The Solovetsky Islands, situated in the chilly waters of the White Sea, are known for both their natural beauty and their fascinating history. The Solovetsky Monastery, one the most famous in Russia, was established here in the 15th century, and the islands later became a brutal prison camp during the Soviet era.
Arkhangelsk was Russia’s chief seaport during the medieval and early modern period, reaching its zenith in the 17th century. Although most of the city’s original wooden buildings have disappeared, the nearby Malye Karely museum is a beautiful showcase of traditional Russian architecture.
The port of Honningsvåg is the gateway to Europe’s most northerly point, the North Cape, and enjoys 24-hour daylight in summer. Aside from tourism, fishing is the major industry in this part of Norway, and the region is also said to be inhabited by trolls.
Dramatically located at the head of the Aurlandsfjord, the picturesque little village of Flåm is a popular base for excursions into Norway’s great outdoors. Strike out into the surrounding countryside and you’ll find steep mountains, cascading waterfalls and bucolic farms, with some spectacular walking and cycling trails.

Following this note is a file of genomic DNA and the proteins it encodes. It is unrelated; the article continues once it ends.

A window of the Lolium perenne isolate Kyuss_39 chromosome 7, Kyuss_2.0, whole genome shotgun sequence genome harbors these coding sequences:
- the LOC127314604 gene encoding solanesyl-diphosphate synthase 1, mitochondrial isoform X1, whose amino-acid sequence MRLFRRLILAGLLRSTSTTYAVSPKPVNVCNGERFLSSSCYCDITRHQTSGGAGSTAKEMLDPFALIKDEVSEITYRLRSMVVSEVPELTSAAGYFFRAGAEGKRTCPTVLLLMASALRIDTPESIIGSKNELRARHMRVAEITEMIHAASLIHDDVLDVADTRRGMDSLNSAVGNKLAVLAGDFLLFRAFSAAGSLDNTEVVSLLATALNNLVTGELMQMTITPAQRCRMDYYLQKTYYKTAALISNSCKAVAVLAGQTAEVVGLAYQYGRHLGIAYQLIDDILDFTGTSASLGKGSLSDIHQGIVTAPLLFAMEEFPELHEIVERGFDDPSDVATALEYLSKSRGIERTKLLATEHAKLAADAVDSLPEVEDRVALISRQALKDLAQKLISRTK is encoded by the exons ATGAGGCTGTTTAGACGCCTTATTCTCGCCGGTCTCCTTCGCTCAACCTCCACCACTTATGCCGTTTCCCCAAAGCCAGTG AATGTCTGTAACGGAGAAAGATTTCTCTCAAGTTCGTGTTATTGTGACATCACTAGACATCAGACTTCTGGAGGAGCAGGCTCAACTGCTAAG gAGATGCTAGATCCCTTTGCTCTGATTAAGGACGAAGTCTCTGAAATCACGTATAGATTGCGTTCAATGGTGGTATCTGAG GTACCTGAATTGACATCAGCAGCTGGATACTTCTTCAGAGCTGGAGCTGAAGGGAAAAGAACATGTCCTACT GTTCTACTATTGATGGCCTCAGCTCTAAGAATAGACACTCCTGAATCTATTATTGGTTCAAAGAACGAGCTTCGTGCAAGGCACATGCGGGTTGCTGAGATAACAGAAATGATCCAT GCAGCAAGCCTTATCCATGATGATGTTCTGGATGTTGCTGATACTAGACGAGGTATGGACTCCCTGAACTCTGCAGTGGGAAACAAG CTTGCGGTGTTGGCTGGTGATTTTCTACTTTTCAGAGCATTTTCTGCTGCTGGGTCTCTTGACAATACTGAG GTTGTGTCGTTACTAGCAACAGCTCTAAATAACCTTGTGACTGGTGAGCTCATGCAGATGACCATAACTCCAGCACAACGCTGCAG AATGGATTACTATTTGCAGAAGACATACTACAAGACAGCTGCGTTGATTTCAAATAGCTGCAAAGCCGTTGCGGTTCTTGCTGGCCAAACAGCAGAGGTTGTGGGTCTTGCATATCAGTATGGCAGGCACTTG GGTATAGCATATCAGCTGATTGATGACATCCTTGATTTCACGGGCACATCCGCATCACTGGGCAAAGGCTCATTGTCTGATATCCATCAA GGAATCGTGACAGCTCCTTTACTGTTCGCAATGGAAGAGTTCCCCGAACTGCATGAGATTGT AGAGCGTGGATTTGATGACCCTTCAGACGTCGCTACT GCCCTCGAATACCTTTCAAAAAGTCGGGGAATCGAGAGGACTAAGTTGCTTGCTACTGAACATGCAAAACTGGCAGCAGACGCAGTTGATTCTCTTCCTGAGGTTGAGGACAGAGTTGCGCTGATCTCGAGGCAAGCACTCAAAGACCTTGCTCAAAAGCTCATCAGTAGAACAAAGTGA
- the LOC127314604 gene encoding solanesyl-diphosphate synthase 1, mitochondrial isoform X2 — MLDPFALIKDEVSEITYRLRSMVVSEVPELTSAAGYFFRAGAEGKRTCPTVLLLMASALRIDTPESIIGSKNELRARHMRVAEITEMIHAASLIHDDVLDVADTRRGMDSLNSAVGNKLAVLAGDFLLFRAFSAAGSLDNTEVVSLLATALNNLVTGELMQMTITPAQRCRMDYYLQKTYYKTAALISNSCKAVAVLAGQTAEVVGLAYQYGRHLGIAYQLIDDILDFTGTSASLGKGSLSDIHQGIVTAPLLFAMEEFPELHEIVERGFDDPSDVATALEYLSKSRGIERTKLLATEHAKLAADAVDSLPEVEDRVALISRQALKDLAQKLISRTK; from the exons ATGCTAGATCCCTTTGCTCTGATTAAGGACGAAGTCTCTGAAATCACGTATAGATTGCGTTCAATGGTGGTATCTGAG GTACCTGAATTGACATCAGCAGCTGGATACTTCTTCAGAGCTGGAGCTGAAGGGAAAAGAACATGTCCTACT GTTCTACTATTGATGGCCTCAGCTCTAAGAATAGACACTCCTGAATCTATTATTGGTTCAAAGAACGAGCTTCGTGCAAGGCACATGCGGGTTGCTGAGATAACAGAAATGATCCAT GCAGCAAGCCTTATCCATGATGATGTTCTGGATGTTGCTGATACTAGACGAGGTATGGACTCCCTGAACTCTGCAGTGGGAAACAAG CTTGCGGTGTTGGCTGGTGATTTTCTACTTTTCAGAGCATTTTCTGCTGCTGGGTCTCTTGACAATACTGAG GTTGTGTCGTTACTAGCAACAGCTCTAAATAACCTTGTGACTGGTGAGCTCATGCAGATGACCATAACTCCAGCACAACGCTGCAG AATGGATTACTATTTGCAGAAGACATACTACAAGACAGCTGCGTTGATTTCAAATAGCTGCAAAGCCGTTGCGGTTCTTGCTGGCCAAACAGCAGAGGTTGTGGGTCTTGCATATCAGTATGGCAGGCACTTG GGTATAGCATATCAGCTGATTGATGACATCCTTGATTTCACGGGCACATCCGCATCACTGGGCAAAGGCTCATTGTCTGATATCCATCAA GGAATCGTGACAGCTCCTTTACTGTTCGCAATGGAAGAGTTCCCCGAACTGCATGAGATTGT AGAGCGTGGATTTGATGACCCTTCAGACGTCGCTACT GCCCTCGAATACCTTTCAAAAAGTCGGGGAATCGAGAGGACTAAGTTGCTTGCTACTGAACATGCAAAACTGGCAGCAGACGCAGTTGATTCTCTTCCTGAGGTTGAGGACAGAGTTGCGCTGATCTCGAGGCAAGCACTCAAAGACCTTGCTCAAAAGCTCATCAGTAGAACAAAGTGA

Wonderful Copenhagen is the perfect city to explore on foot, by bicycle or by water. Visit the bustling wharf at Nyhavn, enjoy the palaces, galleries and museums, wander through the amazing Tivoli Gardens, and if you have time, make the most of Copenhagen’s gastronomic revolution.
The buzzing city of Stockholm is the capital of Sweden. Many sights will delight; the busy waterfront, the cobbled streets in the Old Town, and the museums, palaces, gardens and galleries. And of course, just 20 minutes away, its archipelago of 30,000 islands offers a totally different experience.
Finland’s lovely capital Helsinki is a maritime city, with the sea on three sides and almost 100 kilometres of shoreline, as well as around 300 islands. Its contemporary architecture and focus on modern design sit surprisingly well alongside its four hundred year history.
Russia: St Petersburg
Lovely St Petersburg, the jewel in the crown of Baltic cities, features so much to see and do, with its high art, lavish architecture, dramatic history and rich cultural traditions. An extraordinary wealth of treasures sit alongside historical tales which will captivate and intrigue you.
The historic harbour city of Tallinn in Estonia is really quite captivating. Just the perfect size to explore on foot, its medieval (and UNESCO listed) town centre, with its cobblestone streets and a busy Town Hall Square, is the perfect introduction to Estonia’s rich history.